Proof of Burn — does it work?
Proof of burn (POB) is a consensus algorithm that tries to address the high energy consumption issue of a Proof of Work — Bitcoin’s consensus. Does this proof of burn work?
“Burnt coins are mining rigs!”
There’s many consensus mechanisms that I will be covering in a series of articles. You can check some of them in the links below:
- What’s Proof of Elapsed Time
- Bitcoin Proof of Work — The Only Article You Will Ever Have to Read
- Proof of Stake — What is and how does it work?
- Proof of Importance Consensus Mechanism
- Delegated Proof of Stake
So… do we just burn the coins?
Invented by Iain Stewart, Proof of burn is an experimental consensus mechanism and a fascinating concept: Slimcoin, a defunct cryptocurrency used to use it. Proof of burn aims to provide a very different incentive mechanism for nodes to participate in validating transactions.
Proof of burn can be seen as precisely the opposite of what the Central Banks do: it destroys currency instead of printing it.
Instead of “burning” electricity and hardware like proof of work does, proof of burn just burns its own coins to provide an incentive for nodes to be good actors in the blockchain.
Proof of burn miners needs to send a number of coins to an unspendable address. When coins are sent to this unspendable address, they are not really destroyed or burned. They simply fall into a black hole and can no longer be spent or accessed. Many other cryptocurrencies or tokens use the same concept in order to decrease the supply.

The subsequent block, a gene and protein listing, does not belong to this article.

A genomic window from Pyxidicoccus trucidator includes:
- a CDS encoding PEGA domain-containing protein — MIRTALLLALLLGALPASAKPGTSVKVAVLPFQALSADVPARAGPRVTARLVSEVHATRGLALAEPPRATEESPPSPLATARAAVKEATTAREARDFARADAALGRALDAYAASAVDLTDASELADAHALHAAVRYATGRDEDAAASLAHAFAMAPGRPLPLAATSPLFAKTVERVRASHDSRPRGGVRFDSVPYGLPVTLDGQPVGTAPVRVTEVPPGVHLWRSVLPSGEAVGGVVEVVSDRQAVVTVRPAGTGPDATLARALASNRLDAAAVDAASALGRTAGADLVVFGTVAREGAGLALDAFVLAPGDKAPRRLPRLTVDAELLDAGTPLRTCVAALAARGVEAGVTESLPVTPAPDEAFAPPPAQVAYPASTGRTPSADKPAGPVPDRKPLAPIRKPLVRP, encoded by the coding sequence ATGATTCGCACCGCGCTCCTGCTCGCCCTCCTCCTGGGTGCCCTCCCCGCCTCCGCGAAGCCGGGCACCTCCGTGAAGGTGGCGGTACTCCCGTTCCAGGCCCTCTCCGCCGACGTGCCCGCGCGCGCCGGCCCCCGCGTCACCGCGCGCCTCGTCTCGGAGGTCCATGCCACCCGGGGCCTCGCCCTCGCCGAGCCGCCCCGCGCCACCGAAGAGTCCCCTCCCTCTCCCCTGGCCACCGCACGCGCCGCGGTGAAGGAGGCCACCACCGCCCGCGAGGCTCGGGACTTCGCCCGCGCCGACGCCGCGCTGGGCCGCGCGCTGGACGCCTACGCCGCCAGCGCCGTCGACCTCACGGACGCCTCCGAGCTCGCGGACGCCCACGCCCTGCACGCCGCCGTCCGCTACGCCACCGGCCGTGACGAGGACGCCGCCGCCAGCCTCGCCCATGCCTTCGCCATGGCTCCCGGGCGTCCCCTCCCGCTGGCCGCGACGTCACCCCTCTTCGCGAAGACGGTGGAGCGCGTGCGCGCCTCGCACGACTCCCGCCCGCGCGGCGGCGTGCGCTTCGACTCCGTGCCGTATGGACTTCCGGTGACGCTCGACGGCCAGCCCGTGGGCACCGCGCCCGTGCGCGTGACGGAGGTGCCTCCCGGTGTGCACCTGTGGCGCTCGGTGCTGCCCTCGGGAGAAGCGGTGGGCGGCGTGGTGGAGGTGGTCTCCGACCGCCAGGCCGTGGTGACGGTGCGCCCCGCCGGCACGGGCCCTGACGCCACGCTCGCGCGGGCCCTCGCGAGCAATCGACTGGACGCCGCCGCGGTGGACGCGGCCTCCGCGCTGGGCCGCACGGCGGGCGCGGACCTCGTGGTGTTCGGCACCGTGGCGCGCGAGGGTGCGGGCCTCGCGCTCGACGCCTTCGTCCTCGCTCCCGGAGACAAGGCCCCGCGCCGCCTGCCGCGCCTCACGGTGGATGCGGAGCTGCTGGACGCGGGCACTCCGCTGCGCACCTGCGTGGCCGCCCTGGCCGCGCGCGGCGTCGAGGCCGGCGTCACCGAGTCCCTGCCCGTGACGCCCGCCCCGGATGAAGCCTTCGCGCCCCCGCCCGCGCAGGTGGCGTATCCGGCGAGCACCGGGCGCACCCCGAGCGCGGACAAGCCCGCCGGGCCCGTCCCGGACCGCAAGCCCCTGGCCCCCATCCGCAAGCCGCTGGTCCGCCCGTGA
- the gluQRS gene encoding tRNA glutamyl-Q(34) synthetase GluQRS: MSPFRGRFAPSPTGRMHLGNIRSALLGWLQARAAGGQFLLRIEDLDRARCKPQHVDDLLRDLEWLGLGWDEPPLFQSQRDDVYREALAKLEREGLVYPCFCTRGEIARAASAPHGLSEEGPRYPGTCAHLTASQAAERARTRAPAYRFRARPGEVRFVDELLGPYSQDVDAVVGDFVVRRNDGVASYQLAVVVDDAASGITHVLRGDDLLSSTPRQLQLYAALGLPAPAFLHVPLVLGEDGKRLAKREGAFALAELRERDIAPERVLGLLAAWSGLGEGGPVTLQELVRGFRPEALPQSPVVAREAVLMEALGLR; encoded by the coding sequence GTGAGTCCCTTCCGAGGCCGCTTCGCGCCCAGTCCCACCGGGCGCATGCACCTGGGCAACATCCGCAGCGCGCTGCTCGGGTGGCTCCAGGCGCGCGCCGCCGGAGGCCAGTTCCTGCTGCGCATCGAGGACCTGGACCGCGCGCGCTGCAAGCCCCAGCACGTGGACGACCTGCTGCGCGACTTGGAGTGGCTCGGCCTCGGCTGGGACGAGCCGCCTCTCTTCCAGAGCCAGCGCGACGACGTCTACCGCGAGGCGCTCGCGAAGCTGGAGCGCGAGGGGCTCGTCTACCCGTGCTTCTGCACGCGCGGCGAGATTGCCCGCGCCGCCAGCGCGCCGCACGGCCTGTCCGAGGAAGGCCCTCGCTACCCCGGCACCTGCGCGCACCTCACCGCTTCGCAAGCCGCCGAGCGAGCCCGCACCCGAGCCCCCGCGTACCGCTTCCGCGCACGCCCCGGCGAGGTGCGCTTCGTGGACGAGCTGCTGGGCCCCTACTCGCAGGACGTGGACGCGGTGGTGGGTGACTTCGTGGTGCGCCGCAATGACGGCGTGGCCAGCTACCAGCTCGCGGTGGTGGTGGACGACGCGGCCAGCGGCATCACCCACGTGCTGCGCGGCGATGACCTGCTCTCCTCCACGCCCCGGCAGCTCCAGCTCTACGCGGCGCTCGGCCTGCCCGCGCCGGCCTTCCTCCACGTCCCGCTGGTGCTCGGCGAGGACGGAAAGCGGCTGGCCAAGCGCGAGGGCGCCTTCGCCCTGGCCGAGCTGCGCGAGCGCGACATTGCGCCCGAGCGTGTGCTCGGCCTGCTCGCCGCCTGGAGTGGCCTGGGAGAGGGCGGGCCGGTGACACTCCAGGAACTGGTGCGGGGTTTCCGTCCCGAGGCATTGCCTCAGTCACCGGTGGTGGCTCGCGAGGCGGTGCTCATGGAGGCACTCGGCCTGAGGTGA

Back to proof of burn, the more coins they send to burn, the higher the probability of being chosen by the algorithm to mine a block. They receive a reward if they validate transactions and mine a block correctly. If not, they just simply burned the coins and wasted money.
- Miners are randomly chosen according to the number of coins they sent to burning
- Burning more coins translates to more commitment, thus higher the chances of being selected as a miner (just like spending more electricity on proof of work increase the chances of mine a block)
- Burned coins are lost forever, locked in a burn address
An unspendable address or burn address is a blockchain address with no private keys, and consequently, the coins sent to this address are forever lost. The coins don’t disappear from the blockchain; they are simply sent to a black hole and can’t be used anymore.
Proof of burn is a deflationary concept where the supply of coins decreases over time, increasing the scarcity and more likely to increase the value of the coin holders. BNB (Binance coin) also burns BNB coins periodically, decreasing the supply in the market. On the other hand, coins that increase the supply over time tend to decrease value, i.e. they are inflationary. Examples of inflationary currencies are the fiat currencies such as the USD and Dogecoin. Over time, these currencies decrease the value through printing; thus the number of coins necessary to buy certain good increases over time.
On a side note, 22% of the USD in circulation were printed in 2020. More than $ 9 Trillion flooded the market, making the USD cheaper. The USD lost a lot of its value in 2020, meaning that we can now buy less good with the same amount of USD. On the other hand, you can buy more goods with the same amount of Bitcoin because these currencies have a fixed and predictable supply.
- It doesn’t need as much electricity as other implementations like proof of stake
- No need for specialized hardware
- Coin burning reduces supply thus increasing the price (in theory)
- Motivates a long term commitment
- Supposedly incentivizes a more decentralized consensus mechanism
- Not tested on large scale. Its scalability’s not proven yet
- The process of burning coins is not always transparent
Do you think Proof of Burn should be tested on large scale? Could this consensus mechanism work?
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Proof of Burn — was originally published in DataDrivenInvestor on Medium, where people are continuing the conversation by highlighting and responding to this story.